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Effectiveness of Front-Of-Pack Nutrition Labels in French Adults: Results from the NutriNet-Santé Cohort Study.

Ducrot P, Méjean C, Julia C, Kesse-Guyot E, Touvier M, Fezeu L, Hercberg S, Péneau S - PLoS ONE (2015)

Bottom Line: We aimed to compare the effectiveness of the label formats currently in use: nutrient-specific, graded and simple summary systems, in a large sample of adults.Differences among the label effectiveness were compared with chi-square tests.All FOP labels were found to be effective in ranking products according to their nutritional quality compared with the "no label" situation, although they showed differing levels of effectiveness (p<0.0001).

View Article: PubMed Central - PubMed

Affiliation: Université Paris 13, Equipe de Recherche en Epidémiologie Nutritionnelle, Centre de Recherche en Epidémiologie et Statistiques, Inserm (U1153), Inra (U1125), Cnam, COMUE Sorbonne Paris Cité, Bobigny, France.

ABSTRACT

Background: To date, no consensus has emerged on the most appropriate front-of-pack (FOP) nutrition label to help consumers in making informed choices. We aimed to compare the effectiveness of the label formats currently in use: nutrient-specific, graded and simple summary systems, in a large sample of adults.

Methods: The FOP label effectiveness was assessed by measuring the label acceptability and understanding among 13,578 participants of the NutriNet-Santé cohort study, representative of the French adult population. Participants were exposed to five conditions, including four FOP labels: Guideline Daily Amounts (GDA), Multiple Traffic Lights (MTL), 5-Color Nutrition Label (5-CNL), Green Tick (Tick), and a "no label" condition. Acceptability was evaluated by several indicators: attractiveness, liking and perceived cognitive workload. Objective understanding was assessed by the percentage of correct answers when ranking three products according to their nutritional quality. Five different product categories were tested: prepared fish dishes, pizzas, dairy products, breakfast cereals, and appetizers. Differences among the label effectiveness were compared with chi-square tests.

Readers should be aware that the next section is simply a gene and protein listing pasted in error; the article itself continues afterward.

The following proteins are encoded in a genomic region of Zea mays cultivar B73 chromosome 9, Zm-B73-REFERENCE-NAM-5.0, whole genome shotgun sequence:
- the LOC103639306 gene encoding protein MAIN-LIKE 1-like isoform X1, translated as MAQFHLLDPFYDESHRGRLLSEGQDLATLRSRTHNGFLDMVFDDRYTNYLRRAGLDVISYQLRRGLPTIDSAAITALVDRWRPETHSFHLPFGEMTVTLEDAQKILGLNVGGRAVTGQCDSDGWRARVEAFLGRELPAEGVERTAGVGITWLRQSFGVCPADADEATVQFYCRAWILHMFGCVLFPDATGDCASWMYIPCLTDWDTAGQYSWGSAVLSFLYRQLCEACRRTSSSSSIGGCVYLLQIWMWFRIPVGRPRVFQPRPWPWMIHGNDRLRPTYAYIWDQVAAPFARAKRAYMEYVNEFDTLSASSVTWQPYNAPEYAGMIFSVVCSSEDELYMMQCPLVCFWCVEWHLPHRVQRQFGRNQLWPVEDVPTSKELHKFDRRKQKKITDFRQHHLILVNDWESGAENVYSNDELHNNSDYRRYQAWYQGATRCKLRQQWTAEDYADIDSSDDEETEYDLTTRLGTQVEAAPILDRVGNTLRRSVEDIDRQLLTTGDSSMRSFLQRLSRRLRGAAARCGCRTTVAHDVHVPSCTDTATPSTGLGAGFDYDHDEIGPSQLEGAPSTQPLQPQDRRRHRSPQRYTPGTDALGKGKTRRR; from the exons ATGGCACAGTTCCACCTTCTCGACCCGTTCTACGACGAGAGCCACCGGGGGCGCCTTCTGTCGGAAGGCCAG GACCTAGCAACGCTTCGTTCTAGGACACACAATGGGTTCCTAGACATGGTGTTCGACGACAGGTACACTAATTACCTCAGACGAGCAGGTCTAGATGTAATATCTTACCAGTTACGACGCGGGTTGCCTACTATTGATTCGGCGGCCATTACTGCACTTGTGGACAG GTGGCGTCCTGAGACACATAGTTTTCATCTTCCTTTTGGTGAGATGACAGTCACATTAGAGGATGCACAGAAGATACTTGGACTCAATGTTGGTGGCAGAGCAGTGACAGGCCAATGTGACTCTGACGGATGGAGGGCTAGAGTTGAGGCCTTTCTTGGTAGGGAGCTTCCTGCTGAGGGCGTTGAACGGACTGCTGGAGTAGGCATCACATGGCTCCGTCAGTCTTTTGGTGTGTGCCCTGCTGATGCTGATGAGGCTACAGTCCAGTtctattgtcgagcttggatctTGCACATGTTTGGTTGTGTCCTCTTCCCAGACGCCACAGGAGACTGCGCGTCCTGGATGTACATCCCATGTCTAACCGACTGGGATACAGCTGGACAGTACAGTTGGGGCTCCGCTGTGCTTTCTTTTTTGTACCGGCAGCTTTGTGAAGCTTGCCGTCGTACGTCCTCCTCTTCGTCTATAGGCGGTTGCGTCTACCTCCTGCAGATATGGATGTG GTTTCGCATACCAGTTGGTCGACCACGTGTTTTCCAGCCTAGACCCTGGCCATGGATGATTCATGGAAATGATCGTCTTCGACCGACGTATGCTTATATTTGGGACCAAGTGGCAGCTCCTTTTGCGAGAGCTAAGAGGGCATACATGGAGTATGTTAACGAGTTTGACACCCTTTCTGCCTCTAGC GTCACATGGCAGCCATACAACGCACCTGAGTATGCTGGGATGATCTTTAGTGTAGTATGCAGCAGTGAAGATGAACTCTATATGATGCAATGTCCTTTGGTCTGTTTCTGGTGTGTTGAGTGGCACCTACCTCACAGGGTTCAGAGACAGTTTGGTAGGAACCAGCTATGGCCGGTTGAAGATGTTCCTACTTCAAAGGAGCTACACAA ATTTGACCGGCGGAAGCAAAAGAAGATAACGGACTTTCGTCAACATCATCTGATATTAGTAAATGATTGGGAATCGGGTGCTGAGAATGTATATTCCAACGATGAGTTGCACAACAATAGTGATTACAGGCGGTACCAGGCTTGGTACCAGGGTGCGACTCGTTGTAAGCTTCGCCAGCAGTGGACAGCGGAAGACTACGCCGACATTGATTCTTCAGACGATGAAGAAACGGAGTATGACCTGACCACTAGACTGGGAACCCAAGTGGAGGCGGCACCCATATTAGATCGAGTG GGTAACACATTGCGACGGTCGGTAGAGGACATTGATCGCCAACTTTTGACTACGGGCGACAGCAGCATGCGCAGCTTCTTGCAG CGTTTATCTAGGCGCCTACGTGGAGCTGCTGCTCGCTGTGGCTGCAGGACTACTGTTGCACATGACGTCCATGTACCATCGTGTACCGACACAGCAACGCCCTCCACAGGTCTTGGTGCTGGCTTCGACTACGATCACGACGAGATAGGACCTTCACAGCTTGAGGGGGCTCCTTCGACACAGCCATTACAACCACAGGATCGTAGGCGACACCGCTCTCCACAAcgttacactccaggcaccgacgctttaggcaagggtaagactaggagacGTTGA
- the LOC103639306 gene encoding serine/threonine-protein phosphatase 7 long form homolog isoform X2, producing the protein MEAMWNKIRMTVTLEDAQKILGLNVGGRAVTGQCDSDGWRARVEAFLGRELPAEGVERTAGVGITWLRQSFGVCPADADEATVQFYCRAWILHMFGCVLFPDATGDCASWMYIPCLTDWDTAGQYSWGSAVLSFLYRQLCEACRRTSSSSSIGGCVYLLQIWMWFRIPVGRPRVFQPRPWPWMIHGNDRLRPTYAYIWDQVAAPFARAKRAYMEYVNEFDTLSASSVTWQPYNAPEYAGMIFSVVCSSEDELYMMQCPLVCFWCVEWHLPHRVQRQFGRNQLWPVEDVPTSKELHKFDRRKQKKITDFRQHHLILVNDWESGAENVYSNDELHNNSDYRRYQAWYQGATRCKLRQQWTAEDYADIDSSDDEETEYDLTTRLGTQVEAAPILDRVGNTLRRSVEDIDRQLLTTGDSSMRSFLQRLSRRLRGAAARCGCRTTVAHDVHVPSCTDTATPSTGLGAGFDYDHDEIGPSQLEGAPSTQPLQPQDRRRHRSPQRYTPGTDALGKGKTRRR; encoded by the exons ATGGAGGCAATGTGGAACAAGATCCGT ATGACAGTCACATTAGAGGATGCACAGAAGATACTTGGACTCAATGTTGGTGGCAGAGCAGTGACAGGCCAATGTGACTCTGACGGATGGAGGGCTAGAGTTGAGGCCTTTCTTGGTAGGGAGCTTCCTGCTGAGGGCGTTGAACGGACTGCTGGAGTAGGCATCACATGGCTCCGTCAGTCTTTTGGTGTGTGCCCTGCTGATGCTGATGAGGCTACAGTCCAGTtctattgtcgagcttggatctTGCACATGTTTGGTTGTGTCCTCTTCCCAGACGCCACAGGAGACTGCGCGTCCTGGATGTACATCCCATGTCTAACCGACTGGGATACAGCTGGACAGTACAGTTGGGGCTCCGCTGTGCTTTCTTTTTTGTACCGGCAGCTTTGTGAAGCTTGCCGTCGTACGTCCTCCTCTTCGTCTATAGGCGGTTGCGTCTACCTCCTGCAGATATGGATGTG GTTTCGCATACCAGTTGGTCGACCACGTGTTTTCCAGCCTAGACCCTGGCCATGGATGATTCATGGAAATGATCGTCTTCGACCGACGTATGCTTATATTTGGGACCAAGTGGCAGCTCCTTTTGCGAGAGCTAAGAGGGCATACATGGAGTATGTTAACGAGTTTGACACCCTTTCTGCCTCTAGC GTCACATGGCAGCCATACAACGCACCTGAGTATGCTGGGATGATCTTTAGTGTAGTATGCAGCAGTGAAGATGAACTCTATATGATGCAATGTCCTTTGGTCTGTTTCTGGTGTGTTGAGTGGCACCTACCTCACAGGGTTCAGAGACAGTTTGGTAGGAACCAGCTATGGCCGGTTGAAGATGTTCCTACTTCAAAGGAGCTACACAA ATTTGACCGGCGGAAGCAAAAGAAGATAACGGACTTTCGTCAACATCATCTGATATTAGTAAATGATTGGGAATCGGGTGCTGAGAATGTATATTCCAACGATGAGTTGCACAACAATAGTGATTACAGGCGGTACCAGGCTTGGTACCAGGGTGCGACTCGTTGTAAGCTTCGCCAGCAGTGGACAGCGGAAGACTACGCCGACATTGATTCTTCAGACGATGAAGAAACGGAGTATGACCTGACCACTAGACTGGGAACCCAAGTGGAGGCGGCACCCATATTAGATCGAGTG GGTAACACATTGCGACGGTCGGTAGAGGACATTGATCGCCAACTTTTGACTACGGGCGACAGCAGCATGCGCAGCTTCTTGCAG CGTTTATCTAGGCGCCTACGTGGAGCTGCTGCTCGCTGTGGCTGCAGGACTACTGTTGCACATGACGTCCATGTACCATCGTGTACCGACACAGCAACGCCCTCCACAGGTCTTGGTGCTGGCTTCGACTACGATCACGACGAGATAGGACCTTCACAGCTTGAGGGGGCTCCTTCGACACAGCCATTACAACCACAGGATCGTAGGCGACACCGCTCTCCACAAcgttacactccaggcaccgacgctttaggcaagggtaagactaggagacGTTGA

Results: The 5-CNL was viewed as the easiest label to identify and as the one requiring the lowest amount of effort and time to understand. GDA was considered as the least easy to identify and to understand, despite being the most attractive and liked label. All FOP labels were found to be effective in ranking products according to their nutritional quality compared with the "no label" situation, although they showed differing levels of effectiveness (p<0.0001). Globally, the 5-CNL performed best, followed by MTL, GDA and Tick labels.

Conclusions: The graded 5-CNL label was considered as easy to identify, simple and rapid to understand; it performed well when comparing the products' nutritional quality. Therefore, it is likely to present advantages in real shopping situations where choices are usually made quickly.

No MeSH data available.


Related in: MedlinePlus

Nutrition labels used in the study.
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pone.0140898.g001: Nutrition labels used in the study.